Hi,


RabbitMQ 2.8.6 terminated leaving the following in logs:


=ERROR REPORT==== 25-Sep-2012::23:36:07 ===
** Generic server mnesia_sync terminating
** Last message in was timeout
** When Server state == {state,[{<0.31634.9>,#Ref<0.0.8.19505>}],true}
** Reason for termination ==
**
{{badmatch,{error,{file_error,"/var/lib/rabbitmq/mnesia/rabbit at stgback/LATEST.LOG",
enospc}}},
[{mnesia_sync,handle_info,2},
{gen_server,handle_msg,5},
{proc_lib,init_p_do_apply,3}]}


=ERROR REPORT==== 25-Sep-2012::23:36:07 ===
** Generic server <0.31634.9> terminating
** Last message in was {basic_cancel,<0.31633.9>,<<"633">>,
{'basic.cancel_ok',<<"633">>}}
** When Server state == {q,
{amqqueue,
{resource,<<"/">>,queue,
<<"704b40896d5947df8a0838616ba18462">>},
false,true,none,
[{<<"x-expires">>,signedint,300000}],
<0.31634.9>,[],undefined},
none,true,rabbit_variable_queue,
{vqstate,
{0,{[],[]}},
{0,{[],[]}},
{delta,undefined,0,undefined},
{0,{[],[]}},
{0,{[],[]}},
0,
{0,nil},
undefined,
{0,nil},
{qistate,


"/var/lib/rabbitmq/mnesia/rabbit at stgback/queues/D297LZX7459XHE45UP1X6ZYM1",
{{dict,0,16,16,8,80,48,


{[],[],[],[],[],[],[],[],[],[],[],[],[],[],[],[]},
{{[],[],[],[],[]


What could be the reason?
What additional info is necessary?


I looked through /var/lib/rabbitmq/mnesia/rabbit at stgback/LATEST.LOG. Some
binary format, no obvious things found.


Thank you!


Eugene












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  • Simon MacMullen at Sep 26, 2012 at 3:44 pm

    On 26/09/12 16:14, eugene wrote:
    RabbitMQ 2.8.6 terminated leaving the following in logs:

    <snip>

    {{badmatch,{error,{file_error,"/var/lib/rabbitmq/mnesia/rabbit at stgback/LATEST.LOG",
    enospc}}},

    You ran out of disc space, which RabbitMQ does not handle well.


    Which is why we added disc space monitoring in 2.8.2 - when you get to <
    1GB free disc space RabbitMQ should start blocking publishes.


    But in your case it (presumably) didn't. Or else you managed to get
    RabbitMQ to fill up the disc without accepting publishes.


    In either case I am curious as to how you managed to do that :-) Have
    you changed the disc space limit? Were you declaring vast numbers of
    queues / exchanges / etc? Is
    /var/lib/rabbitmq/mnesia/rabbit at stgback/LATEST.LOG on a tiny partition?
    Can you post the contents of /var/log/rabbitmq somewhere?


    Cheers, Simon


    --
    Simon MacMullen
    RabbitMQ, VMware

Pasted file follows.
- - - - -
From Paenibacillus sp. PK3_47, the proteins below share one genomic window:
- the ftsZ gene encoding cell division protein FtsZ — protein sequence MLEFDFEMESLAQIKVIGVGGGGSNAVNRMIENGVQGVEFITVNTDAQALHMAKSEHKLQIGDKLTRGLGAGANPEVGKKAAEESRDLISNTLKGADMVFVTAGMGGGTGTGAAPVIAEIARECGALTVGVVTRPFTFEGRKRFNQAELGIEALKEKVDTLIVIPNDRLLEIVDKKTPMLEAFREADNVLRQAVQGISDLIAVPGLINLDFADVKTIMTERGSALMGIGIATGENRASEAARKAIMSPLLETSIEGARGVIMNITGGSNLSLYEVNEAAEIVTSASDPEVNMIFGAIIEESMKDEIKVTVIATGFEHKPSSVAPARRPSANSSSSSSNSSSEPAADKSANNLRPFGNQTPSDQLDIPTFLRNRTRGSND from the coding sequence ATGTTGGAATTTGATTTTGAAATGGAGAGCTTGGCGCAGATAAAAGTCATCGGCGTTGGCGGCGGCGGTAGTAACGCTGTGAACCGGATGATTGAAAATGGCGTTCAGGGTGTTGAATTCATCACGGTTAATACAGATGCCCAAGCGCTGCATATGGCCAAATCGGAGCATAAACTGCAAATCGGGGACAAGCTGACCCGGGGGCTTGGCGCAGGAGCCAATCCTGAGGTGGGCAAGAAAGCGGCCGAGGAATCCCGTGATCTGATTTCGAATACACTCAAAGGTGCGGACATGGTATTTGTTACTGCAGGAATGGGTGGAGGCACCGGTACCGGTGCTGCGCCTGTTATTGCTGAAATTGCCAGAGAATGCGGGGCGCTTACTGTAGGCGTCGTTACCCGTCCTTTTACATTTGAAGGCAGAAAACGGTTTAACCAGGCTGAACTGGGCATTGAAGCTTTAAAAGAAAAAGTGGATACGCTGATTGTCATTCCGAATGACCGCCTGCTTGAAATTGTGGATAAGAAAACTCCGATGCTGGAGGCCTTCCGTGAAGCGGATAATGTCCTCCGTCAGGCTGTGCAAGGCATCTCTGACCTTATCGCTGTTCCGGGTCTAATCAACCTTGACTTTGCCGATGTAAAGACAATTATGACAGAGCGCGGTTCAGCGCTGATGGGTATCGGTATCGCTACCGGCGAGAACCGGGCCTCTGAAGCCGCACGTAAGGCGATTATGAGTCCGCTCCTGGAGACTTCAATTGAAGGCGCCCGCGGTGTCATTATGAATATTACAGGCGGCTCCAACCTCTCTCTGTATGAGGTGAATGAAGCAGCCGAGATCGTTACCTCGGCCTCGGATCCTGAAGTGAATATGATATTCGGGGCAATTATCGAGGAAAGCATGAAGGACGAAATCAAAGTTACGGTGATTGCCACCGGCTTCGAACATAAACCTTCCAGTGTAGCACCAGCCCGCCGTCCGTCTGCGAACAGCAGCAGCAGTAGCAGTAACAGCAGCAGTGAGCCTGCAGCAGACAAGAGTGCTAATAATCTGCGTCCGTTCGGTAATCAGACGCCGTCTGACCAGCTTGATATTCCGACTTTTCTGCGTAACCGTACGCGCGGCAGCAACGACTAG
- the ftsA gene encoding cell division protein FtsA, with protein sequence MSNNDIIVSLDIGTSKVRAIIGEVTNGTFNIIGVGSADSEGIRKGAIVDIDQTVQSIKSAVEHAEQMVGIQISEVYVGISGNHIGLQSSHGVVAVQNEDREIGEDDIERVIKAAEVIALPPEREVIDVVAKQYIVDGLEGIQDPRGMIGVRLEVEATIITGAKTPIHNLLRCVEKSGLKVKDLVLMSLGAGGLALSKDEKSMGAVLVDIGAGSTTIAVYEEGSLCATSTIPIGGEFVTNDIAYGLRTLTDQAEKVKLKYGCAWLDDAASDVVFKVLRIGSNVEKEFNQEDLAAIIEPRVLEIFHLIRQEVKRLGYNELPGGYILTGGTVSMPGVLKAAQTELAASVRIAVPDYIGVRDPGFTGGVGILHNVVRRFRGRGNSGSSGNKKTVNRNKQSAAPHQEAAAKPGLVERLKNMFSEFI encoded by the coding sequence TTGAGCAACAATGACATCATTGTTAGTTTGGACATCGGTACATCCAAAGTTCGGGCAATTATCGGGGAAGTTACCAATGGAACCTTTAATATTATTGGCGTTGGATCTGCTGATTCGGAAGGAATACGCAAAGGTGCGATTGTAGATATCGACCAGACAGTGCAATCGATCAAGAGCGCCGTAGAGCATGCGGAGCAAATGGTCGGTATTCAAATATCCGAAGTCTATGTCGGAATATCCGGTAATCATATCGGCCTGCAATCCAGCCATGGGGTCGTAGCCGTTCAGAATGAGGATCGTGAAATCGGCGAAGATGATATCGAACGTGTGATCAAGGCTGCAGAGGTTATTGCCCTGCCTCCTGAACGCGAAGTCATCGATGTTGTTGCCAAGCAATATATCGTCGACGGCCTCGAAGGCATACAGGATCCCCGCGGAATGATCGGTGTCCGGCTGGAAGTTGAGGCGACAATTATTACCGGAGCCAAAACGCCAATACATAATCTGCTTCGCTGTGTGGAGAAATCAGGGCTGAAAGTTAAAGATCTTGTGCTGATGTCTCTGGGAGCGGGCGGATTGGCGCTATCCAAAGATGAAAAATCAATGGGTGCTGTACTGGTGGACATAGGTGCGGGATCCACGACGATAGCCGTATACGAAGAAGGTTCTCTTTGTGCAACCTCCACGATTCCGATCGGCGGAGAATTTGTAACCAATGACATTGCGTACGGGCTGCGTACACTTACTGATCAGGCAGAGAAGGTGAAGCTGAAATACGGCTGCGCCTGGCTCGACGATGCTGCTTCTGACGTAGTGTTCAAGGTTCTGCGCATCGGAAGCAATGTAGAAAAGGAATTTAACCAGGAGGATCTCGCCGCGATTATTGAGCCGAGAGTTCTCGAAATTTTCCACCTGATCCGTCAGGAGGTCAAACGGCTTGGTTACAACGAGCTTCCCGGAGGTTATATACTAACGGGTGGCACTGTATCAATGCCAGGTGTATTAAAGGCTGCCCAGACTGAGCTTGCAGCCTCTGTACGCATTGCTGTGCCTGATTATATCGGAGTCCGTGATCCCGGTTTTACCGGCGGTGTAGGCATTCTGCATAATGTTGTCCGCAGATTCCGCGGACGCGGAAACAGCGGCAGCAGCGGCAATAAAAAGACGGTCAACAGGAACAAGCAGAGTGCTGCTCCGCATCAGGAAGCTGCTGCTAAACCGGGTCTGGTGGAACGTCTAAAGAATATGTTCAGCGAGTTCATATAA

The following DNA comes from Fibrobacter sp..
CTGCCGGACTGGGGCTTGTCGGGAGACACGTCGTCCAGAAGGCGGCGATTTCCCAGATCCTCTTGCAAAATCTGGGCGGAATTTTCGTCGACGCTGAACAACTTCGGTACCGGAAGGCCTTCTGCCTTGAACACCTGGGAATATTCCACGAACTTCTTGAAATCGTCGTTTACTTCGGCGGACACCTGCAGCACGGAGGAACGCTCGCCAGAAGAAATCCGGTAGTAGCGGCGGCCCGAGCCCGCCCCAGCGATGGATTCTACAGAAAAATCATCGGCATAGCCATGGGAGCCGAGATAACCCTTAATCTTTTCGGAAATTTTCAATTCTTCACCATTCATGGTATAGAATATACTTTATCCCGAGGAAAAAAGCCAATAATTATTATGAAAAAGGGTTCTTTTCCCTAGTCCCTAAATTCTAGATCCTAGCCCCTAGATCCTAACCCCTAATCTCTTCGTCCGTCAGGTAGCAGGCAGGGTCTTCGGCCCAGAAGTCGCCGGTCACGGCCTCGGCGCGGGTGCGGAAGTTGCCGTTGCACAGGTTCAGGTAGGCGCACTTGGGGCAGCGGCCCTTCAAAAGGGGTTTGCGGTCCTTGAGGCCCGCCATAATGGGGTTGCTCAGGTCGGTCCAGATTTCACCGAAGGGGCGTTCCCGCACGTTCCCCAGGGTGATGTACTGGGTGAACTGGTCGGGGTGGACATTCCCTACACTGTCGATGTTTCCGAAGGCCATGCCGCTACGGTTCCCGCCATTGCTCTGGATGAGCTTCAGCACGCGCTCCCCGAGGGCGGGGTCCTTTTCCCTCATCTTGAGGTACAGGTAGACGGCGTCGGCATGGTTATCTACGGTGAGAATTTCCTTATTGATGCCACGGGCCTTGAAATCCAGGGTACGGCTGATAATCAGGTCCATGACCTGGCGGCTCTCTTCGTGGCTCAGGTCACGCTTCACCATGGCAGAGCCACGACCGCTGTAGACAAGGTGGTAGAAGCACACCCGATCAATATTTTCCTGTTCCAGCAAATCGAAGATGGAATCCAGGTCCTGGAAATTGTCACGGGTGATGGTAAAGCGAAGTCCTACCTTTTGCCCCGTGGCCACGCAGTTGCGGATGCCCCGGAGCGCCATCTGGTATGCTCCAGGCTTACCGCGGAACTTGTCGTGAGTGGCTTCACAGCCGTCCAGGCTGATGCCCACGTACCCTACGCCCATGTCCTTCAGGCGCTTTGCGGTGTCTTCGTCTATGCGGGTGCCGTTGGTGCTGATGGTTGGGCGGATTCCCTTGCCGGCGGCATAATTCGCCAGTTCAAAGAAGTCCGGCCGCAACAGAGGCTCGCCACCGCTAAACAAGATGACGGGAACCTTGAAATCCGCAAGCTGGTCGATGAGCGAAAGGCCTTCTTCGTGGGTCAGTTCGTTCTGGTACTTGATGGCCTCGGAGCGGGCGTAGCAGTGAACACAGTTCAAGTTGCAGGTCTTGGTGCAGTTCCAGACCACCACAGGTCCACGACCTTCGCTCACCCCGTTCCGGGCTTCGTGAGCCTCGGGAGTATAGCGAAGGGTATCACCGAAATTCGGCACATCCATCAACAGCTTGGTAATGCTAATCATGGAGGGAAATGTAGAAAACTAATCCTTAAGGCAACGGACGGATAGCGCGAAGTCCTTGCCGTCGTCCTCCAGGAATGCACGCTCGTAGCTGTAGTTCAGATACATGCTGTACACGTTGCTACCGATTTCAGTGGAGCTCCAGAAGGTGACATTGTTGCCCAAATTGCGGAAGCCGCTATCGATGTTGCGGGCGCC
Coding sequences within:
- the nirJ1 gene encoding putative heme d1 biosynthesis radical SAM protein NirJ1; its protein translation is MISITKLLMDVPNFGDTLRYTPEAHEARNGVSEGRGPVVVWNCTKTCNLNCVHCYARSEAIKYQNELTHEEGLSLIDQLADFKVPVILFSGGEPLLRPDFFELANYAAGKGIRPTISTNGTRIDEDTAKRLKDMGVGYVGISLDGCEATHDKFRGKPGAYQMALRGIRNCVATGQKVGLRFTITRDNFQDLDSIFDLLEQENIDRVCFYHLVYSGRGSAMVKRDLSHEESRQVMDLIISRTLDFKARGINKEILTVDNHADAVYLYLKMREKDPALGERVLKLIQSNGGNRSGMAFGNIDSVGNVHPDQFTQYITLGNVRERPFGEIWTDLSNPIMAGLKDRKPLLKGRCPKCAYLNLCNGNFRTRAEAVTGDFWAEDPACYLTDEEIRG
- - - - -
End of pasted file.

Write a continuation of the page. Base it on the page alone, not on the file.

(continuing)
• Eugene at Sep 26, 2012 at 4:13 pm
    Hi Simon,


    Thank you for replying!


    I think you're right. The node Rabbit is running on is a development one
    with limited disk space.


    Knowing that, I put the following in rabbit config:


    {rabbit, [{disk_free_limit, 2097152}
    ]},


    It might have influenced.
    I just did not expect rabbit to crash, rather to raise some alarms.


    Regards,


    Eugene












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  • Matthias Radestock at Sep 26, 2012 at 10:45 pm
    Eugene,

    On 26/09/12 17:13, eugene wrote:
    I think you're right. The node Rabbit is running on is a development one
    with limited disk space.

    Knowing that, I put the following in rabbit config:

    {rabbit, [{disk_free_limit, 2097152}
    ]},

    It might have influenced.
    I just did not expect rabbit to crash, rather to raise some alarms.

    I suspect the rabbit logs will show that an alarm was raised.


    Rabbit's response to such an alarm is to block all publishers, since
    messages are generally the main source of memory and disk space growth
    in rabbit, by some margin.


    However, other activities such as declaring durable exchanges/queues
    require disk space too. So does writing the log file (which, if it's on
    the same partition as the db dir will eat into the latter's space).
    Rabbit makes no attempt to curtail these activities.


    Regards,


    Matthias.
  • Simon MacMullen at Sep 27, 2012 at 9:14 am

    On 26/09/12 23:45, Matthias Radestock wrote:
    I think you're right. The node Rabbit is running on is a development one
    with limited disk space.

    Knowing that, I put the following in rabbit config:

    {rabbit, [{disk_free_limit, 2097152}
    ]},

    It might have influenced.
    I just did not expect rabbit to crash, rather to raise some alarms.
    I suspect the rabbit logs will show that an alarm was raised.

    Rabbit's response to such an alarm is to block all publishers, since
    messages are generally the main source of memory and disk space growth
    in rabbit, by some margin.

    In addition, if the alarm goes off when there is only 2MB of disc space
    left, you're essentially stuck anyway - even blocking publishers is very
    unlikely to happen fast enough to stop you from consuming disc space
    before you run out of space.


    Cheers, Simon


    --
    Simon MacMullen
    RabbitMQ, VMware

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